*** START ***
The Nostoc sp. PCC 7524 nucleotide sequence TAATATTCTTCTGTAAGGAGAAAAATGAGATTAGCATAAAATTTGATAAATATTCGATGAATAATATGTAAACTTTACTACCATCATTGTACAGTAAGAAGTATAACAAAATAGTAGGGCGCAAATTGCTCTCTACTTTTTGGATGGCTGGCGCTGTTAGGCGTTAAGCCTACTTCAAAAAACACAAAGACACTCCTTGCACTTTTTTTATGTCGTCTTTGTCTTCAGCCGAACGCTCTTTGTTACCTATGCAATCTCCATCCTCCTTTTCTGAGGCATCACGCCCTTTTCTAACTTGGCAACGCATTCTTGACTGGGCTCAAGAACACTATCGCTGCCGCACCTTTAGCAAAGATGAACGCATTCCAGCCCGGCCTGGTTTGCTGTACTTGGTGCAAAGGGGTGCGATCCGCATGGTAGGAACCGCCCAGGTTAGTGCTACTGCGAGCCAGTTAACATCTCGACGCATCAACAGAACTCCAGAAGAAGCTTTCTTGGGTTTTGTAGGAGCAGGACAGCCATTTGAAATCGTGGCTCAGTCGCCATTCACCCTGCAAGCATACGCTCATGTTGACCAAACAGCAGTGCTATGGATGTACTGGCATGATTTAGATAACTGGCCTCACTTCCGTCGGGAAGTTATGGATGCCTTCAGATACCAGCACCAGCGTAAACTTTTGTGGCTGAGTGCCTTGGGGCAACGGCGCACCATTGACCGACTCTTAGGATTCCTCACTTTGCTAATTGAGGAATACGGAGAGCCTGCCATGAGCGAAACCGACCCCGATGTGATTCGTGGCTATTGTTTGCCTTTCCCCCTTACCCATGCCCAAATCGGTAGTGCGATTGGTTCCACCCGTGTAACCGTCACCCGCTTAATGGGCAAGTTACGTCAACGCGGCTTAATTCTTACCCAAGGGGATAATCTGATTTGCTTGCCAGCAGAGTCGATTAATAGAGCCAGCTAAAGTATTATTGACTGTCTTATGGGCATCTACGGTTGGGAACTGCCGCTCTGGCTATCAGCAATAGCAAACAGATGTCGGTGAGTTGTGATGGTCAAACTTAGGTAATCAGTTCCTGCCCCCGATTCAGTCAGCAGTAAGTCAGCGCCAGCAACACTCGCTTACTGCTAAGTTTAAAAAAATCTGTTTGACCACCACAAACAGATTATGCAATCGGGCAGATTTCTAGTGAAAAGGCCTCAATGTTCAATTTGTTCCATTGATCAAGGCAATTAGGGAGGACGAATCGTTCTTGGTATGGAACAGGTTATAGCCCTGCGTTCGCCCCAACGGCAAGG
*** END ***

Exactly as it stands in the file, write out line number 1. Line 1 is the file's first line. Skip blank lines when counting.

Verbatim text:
The Nostoc sp. PCC 7524 nucleotide sequence TAATATTCTTCTGTAAGGAGAAAAATGAGATTAGCATAAAATTTGATAAATATTCGATGAATAATATGTAAACTTTACTACCATCATTGTACAGTAAGAAGTATAACAAAATAGTAGGGCGCAAATTGCTCTCTACTTTTTGGATGGCTGGCGCTGTTAGGCGTTAAGCCTACTTCAAAAAACACAAAGACACTCCTTGCACTTTTTTTATGTCGTCTTTGTCTTCAGCCGAACGCTCTTTGTTACCTATGCAATCTCCATCCTCCTTTTCTGAGGCATCACGCCCTTTTCTAACTTGGCAACGCATTCTTGACTGGGCTCAAGAACACTATCGCTGCCGCACCTTTAGCAAAGATGAACGCATTCCAGCCCGGCCTGGTTTGCTGTACTTGGTGCAAAGGGGTGCGATCCGCATGGTAGGAACCGCCCAGGTTAGTGCTACTGCGAGCCAGTTAACATCTCGACGCATCAACAGAACTCCAGAAGAAGCTTTCTTGGGTTTTGTAGGAGCAGGACAGCCATTTGAAATCGTGGCTCAGTCGCCATTCACCCTGCAAGCATACGCTCATGTTGACCAAACAGCAGTGCTATGGATGTACTGGCATGATTTAGATAACTGGCCTCACTTCCGTCGGGAAGTTATGGATGCCTTCAGATACCAGCACCAGCGTAAACTTTTGTGGCTGAGTGCCTTGGGGCAACGGCGCACCATTGACCGACTCTTAGGATTCCTCACTTTGCTAATTGAGGAATACGGAGAGCCTGCCATGAGCGAAACCGACCCCGATGTGATTCGTGGCTATTGTTTGCCTTTCCCCCTTACCCATGCCCAAATCGGTAGTGCGATTGGTTCCACCCGTGTAACCGTCACCCGCTTAATGGGCAAGTTACGTCAACGCGGCTTAATTCTTACCCAAGGGGATAATCTGATTTGCTTGCCAGCAGAGTCGATTAATAGAGCCAGCTAAAGTATTATTGACTGTCTTATGGGCATCTACGGTTGGGAACTGCCGCTCTGGCTATCAGCAATAGCAAACAGATGTCGGTGAGTTGTGATGGTCAAACTTAGGTAATCAGTTCCTGCCCCCGATTCAGTCAGCAGTAAGTCAGCGCCAGCAACACTCGCTTACTGCTAAGTTTAAAAAAATCTGTTTGACCACCACAAACAGATTATGCAATCGGGCAGATTTCTAGTGAAAAGGCCTCAATGTTCAATTTGTTCCATTGATCAAGGCAATTAGGGAGGACGAATCGTTCTTGGTATGGAACAGGTTATAGCCCTGCGTTCGCCCCAACGGCAAGG